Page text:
You’re probably going to rely on your phone when roaming Tokyo. Make sure to carry around at least two decent power banks or purchase a solar power bank — your battery will never run low. Here’s the one I currently have: Poweradd Apollo2 Solar Panel Charger 10000mAh in pink hehe.

 

Washcloth

You’d be surprised, but a lot of the restrooms in Japan don’t have Paper towels or hand dryers. Most of them have hand dryers, but I still came across a lot of them that didn’t. Having a washcloth might come in handy, but if you’re like me and don’t care about wetting your jeans…then it’s not necessary.

 

Extra space in luggage

Two Weeks in Tokyo | Tokyo Tower | Here & Air

Two Weeks in Tokyo | Shibuya Crossing | Here & Air

It might be a good idea to under pack especially if you plan on doing major shopping or bringing back a ton of souvenirs.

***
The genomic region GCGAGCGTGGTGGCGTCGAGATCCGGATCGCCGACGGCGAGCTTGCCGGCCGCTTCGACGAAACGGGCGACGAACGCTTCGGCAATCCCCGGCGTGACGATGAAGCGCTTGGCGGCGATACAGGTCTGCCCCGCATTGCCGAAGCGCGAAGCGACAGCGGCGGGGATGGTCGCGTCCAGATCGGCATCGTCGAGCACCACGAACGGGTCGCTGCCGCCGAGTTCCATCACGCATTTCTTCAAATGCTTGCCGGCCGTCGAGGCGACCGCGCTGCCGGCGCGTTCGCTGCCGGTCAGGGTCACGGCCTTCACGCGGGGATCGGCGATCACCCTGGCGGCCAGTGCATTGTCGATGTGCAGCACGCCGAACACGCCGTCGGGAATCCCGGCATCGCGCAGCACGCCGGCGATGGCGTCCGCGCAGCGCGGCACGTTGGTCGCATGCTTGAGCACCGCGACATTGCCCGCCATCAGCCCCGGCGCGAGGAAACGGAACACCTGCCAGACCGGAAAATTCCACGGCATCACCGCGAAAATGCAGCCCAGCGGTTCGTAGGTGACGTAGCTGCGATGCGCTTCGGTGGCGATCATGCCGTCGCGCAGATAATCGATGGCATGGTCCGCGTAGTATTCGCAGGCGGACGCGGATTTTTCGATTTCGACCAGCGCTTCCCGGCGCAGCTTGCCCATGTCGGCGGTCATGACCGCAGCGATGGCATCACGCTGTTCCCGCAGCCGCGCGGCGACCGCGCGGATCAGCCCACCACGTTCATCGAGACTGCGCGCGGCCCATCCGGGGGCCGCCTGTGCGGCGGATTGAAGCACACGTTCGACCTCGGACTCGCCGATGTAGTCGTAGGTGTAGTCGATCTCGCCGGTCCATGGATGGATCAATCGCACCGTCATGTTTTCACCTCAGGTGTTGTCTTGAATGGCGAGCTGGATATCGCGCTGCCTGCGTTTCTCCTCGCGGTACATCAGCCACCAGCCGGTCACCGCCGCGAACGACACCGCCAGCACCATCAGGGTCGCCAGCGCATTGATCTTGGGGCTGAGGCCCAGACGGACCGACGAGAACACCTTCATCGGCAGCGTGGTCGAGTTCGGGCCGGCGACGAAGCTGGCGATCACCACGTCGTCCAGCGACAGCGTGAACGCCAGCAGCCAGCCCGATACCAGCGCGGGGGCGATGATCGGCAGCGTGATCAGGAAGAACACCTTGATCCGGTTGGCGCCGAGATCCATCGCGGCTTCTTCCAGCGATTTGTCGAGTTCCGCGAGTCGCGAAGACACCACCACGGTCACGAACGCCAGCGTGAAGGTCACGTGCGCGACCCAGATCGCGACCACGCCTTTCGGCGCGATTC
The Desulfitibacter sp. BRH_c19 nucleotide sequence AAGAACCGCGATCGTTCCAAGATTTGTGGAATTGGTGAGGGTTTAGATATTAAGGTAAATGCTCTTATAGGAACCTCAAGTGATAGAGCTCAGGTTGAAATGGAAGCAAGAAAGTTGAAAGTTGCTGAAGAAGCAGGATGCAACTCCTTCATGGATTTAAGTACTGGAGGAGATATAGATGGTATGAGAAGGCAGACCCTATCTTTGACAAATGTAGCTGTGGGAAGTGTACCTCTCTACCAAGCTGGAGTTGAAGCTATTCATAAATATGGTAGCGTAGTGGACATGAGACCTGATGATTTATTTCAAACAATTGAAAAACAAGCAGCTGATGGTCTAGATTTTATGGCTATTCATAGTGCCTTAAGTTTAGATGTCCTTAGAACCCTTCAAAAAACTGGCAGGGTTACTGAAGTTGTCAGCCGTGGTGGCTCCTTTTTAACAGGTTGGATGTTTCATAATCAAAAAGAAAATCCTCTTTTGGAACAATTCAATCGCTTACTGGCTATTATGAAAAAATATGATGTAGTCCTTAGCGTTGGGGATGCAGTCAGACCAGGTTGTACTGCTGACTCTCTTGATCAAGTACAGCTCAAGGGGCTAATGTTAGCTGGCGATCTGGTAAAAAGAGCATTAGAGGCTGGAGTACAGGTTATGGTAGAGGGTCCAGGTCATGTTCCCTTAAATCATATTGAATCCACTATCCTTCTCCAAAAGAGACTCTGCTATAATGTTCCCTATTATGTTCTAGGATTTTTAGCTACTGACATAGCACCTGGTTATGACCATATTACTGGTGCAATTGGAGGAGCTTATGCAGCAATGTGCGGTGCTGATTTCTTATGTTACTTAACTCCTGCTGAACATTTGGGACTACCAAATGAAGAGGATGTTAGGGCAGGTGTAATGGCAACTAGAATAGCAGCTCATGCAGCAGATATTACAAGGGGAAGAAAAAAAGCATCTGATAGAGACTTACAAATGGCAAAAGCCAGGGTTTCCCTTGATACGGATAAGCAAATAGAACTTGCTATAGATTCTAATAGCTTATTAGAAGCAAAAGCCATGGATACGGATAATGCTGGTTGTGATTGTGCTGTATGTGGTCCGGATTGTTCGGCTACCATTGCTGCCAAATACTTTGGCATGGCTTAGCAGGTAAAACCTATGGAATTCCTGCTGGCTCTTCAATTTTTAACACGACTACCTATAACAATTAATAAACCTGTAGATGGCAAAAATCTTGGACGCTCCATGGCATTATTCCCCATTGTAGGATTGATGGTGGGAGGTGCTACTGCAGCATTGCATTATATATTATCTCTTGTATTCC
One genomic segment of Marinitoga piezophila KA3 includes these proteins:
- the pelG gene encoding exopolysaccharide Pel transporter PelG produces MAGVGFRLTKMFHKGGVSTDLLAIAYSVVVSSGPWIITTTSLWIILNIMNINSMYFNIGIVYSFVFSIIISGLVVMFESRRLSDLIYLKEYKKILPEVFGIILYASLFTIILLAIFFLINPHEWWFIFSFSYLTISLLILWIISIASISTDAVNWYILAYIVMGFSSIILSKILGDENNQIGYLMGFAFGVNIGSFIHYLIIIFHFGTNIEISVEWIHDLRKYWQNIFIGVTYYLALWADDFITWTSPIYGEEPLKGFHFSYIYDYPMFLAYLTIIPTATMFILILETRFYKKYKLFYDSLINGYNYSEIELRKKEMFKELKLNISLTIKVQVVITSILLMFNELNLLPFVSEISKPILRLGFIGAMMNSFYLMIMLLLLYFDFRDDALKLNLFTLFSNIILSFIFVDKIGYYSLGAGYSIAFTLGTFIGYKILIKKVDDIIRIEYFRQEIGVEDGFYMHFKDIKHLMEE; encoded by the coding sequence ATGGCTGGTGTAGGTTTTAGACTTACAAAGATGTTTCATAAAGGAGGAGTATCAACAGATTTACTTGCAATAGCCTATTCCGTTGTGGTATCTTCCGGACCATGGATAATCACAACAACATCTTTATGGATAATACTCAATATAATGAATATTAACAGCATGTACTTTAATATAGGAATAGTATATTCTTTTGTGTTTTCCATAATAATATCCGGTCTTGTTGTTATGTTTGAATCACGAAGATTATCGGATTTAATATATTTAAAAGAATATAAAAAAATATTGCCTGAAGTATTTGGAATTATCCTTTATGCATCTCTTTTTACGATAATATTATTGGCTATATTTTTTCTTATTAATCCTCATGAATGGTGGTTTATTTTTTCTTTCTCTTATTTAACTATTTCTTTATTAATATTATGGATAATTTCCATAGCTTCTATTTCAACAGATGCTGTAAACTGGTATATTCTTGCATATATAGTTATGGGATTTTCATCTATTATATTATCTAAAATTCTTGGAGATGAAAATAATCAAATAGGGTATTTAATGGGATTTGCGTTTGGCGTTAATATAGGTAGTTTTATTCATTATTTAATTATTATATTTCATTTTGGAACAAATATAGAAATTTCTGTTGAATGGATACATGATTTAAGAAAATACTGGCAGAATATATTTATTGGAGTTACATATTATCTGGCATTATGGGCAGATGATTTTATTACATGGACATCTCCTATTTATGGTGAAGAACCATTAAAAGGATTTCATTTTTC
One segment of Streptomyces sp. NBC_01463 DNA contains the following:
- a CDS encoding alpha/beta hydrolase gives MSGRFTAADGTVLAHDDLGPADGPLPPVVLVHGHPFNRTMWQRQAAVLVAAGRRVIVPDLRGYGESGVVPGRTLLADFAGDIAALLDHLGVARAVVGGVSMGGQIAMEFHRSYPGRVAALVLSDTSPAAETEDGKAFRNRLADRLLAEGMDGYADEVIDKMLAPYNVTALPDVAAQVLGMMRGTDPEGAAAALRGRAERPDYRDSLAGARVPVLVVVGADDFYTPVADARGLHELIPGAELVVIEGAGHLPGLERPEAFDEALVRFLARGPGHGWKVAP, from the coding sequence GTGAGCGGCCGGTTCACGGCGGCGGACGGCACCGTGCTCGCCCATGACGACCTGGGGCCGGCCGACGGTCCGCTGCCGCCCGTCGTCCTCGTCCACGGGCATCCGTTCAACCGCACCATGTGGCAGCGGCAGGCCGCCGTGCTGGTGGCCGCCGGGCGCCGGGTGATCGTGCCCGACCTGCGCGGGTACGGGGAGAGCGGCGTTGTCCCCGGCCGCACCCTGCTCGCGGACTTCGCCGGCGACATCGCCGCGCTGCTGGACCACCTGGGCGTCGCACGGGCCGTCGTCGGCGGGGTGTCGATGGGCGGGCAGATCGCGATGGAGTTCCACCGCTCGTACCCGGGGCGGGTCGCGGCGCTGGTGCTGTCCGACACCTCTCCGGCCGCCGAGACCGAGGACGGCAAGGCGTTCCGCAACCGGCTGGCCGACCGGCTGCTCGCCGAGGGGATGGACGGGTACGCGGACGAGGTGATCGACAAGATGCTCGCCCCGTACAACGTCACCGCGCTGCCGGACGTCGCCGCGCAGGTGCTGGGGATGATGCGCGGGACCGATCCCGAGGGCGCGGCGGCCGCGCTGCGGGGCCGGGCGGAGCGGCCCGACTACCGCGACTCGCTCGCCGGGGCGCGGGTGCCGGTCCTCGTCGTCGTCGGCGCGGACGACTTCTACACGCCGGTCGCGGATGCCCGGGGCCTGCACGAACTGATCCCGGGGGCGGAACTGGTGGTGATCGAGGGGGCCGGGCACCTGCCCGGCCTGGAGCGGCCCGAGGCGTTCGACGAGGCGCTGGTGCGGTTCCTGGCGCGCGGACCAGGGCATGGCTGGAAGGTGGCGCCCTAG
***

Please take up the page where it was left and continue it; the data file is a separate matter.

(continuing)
Camera + extra batteries + extra memory

It’s always nice to have memories of your travels. Don’t forget to bring a camera and extra accessories (batteries + memory cards).

 

Outlet Extensions

Depending on the hotel you’re staying in and how many people you’re traveling with, there might be a shortage on outlets. The solution to this is to bring outlet extensions. There are a ton of travel outlet extensions for under $20. Click here

 

Cash + change

Convert your money at the airport. If you don’t purchase a JR pass, you’re going to need a lot of change to ride the JR trains.

 

Airborne (Vitamin C)

Two Weeks in Tokyo | Subways | Here & Air

If you’re going to ride the JR trains, chances are — you will be packed like sardines. Being exposed to the flu or other illnesses is inevitable. Boost your immune system with vitamin c!

 

3. Useful Apps:

 

Maps.me

Never get lost again! This app let’s you download maps of where you’ll be traveling. You can also find nearby hotels, restaurants, sights, gas, shops, entertainment, and a lot more — without data or wifi! If you don’t have free roaming, this app will save your life. You can also import google maps you’ve created to see points you’ve plotted.